Join us every Monday for the 2014 Be Prepared Summer Challenge
Today’s Be Ready Challenge: Read about the Neighborhood Ready Plan and let us know how this might help your neighborhood.
Neighborhood Ready is based on the “Map Your Neighborhood” program developed by Dr. LuAnn Johnson of Washington State’ Emergency Management Division. There are currently 37 states and over 180 counties & cities are participating in this program.
In a disaster, your most immediate source of help are the neighbors living around you. These neighborhood ready groups are small, perhaps only encompassing the block you live on, and certainly no more than two blocks. It’s easier to mobilize a small group of 15-18 houses than it is to get a whole housing development to become vested in the process. Apartment dwellers can create groups based on the floor they live on.
Meet with Your Neighbors Before a Disaster
You could be creating a neighborhood watch program to complement the neighborhood ready program or have it work independently. Explain the program and its benefits. Enlist the help of your city or county office of emergency management. If they are not participating in the program you can download the information to begin the program here: Neighborhood Ready Booklet and here: Ready Neighborhood.
Have everyone fill out a skills and equipment inventory. Basically it’s’ a list of who knows what, who has what and who can do what. During a major emergency it will be crucial to know who has first aid training, where the chain saws are located and if there is an electrician on the block.
Map your neighborhood
- Sketching a basic layout with streets, lots and houses. It should include house numbers
- Assign each building a number (in order). This will let you easily match a house to the contact list.
- Mark the location of each natural gas meter (G) and propane tank (P)
- Create a contact list of your neighbors and match the assigned number to the contact.
Neighborhood Gathering Site
The Neighborhood Gathering Site is at someone’s home, though not inside because it is important that it is easily seen. The visibility will help remind everyone that they should come there after an event. A large front porch, covered carport, or an open garage will protect everyone from the elements.
Coming to this central location will help you organize an effective neighborhood response and reduce confusion. Be prepared to have neighbors show up that did not participate in the planning process.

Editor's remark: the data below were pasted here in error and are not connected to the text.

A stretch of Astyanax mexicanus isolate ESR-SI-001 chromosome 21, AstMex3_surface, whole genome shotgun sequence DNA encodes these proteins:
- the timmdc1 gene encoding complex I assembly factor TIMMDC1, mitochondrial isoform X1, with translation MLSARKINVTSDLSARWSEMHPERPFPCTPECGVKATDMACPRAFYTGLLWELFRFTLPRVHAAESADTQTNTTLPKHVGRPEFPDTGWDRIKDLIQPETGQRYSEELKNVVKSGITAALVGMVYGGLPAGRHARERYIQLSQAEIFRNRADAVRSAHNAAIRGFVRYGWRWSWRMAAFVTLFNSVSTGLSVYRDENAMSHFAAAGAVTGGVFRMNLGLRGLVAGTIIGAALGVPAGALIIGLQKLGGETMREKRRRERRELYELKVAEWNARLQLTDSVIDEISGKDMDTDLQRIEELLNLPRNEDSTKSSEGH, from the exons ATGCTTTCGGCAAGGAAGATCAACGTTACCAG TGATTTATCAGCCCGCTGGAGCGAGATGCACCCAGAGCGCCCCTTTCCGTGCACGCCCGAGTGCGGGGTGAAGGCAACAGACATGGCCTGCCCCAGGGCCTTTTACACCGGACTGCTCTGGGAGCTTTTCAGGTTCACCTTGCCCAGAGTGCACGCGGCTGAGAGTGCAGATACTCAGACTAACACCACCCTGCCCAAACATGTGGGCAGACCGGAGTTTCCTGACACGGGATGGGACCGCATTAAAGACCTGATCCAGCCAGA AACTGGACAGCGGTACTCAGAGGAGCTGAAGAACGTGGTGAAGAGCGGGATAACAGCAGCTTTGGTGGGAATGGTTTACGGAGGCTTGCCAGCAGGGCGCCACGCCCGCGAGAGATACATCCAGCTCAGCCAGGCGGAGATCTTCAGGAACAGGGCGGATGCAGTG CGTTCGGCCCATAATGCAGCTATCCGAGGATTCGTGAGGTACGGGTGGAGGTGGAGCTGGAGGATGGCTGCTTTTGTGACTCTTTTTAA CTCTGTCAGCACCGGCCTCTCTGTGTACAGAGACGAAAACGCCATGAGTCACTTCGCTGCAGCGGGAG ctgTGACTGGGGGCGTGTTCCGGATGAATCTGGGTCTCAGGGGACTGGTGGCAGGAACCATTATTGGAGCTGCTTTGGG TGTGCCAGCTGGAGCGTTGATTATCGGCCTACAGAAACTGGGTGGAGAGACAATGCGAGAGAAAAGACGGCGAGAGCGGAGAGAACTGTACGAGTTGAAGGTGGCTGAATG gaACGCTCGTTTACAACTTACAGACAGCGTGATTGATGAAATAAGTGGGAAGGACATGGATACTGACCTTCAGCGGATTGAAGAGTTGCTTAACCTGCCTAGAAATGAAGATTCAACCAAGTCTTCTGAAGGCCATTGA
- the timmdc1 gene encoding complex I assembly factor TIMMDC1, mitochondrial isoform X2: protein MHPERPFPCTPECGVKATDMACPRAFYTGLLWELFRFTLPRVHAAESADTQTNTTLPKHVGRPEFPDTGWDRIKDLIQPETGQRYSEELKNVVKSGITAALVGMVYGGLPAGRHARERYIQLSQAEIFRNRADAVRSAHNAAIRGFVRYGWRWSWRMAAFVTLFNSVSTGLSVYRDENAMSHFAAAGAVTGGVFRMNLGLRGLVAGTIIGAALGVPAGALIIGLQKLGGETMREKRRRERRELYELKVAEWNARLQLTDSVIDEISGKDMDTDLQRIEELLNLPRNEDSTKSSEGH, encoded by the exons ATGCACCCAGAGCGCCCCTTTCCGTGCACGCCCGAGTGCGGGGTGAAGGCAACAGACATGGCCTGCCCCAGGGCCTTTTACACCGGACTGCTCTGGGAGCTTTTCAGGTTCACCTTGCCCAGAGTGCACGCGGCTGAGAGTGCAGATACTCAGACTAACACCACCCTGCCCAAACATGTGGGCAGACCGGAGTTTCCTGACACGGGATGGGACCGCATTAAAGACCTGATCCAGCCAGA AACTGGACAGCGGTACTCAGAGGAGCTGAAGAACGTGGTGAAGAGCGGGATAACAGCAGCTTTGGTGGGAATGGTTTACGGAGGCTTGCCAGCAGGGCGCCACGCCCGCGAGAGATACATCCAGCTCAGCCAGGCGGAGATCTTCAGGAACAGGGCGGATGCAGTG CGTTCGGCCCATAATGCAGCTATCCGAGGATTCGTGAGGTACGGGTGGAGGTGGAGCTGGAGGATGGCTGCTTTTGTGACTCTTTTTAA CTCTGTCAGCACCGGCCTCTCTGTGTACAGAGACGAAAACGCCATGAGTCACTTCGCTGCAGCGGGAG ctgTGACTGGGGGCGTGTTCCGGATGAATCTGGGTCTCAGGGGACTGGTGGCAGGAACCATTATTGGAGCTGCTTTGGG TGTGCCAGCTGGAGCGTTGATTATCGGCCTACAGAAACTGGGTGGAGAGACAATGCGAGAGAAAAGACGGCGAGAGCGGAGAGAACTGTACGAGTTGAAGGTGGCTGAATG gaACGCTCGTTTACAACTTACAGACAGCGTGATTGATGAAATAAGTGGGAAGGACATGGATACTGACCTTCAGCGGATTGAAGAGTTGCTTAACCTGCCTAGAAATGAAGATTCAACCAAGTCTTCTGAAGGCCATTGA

The Neighborhood Care Center is inside someone’s home and is a place where children, the elderly and those with a disability can be brought so they are not alone and can be given care.
9 steps to take immediately following a disaster
- Take care of yourself and your loved ones. Tend to your family and their immediate needs.
- Protect your head, feet, eyes and hands. A bicycle helmet or hard hat protects from falling debris. Sturdy shoes protect from broken glass, nails, etc. Safety glasses protect your eyes. Leather gloves protect from sharp objects. Items to have in your “to go kit” CERT kit
- Check the natural gas or propane at your home. Shut off ONLY if you smell gas or hear a hissing sound. This is ones of the best ways to prevent fire.
- Check for obvious water leaks and electrical shorts. Shut off water at the house main and shut off the main breaker to your home ONLY if necessary.
- Place the HELP or OK sign on your front door or window. Posting this sign helps your neighbors locate those who need help first.
- Gather your fire extinguisher, first aid kit, flashlight, supplies or emergency kit. Bring these supplies with you to the Neighborhood Gathering Site.
- After steps 1-6 are completed take the items gathered from step 6 with you to the neighborhood gathering site
- Form teams at the Neighborhood Gathering Site:
-Team 1 – will listen to the emergency alert system (AM/FM) radio or to a NOAA Weather Radio and keep h=neighbors informed of what they learn.
-Team 2 – will check on neighbors who are elderly, those with disabilities and children who may be home alone. Escort them to the Neighborhood Gathering Site and/or Neighborhood Care Center if necessary.
-Team 3 – will check all natural gas meters and propane tanks and shut off the gas as necessary.
-Team 4 – will check all homes with the “HELP” card displayed on the front door or window, or with no card showing. Be prepared to give first aid. Trust your instincts. If something feels unsafe, stay out.
9. After your team has completed its work, go back to the Neighborhood Gathering Site. Share what you have done and the information gathered with the rest of your neighbors.
Thanks for joining us for the Be Prepared Summer Challenge – Just do one more thing to be prepared.
Other Be Ready Challenges:
Week 1 – Fire Escape Plan
Week 2 – Power Outage
Week 3 – Shelter in Place
Week 4 – Evacuate Your Home
Week 5 – Situational Awareness
Week 6 – Neighborhood Ready
Week 7 – Pets in Disasters
Week 8 – Vital Documents
Week 9 – Utility Shut-off
Week 10 – Top 5 Disaster Supplies
Week 11 – Emergency Alerts
Week 12 – First Aid
Week 13 – Day of Service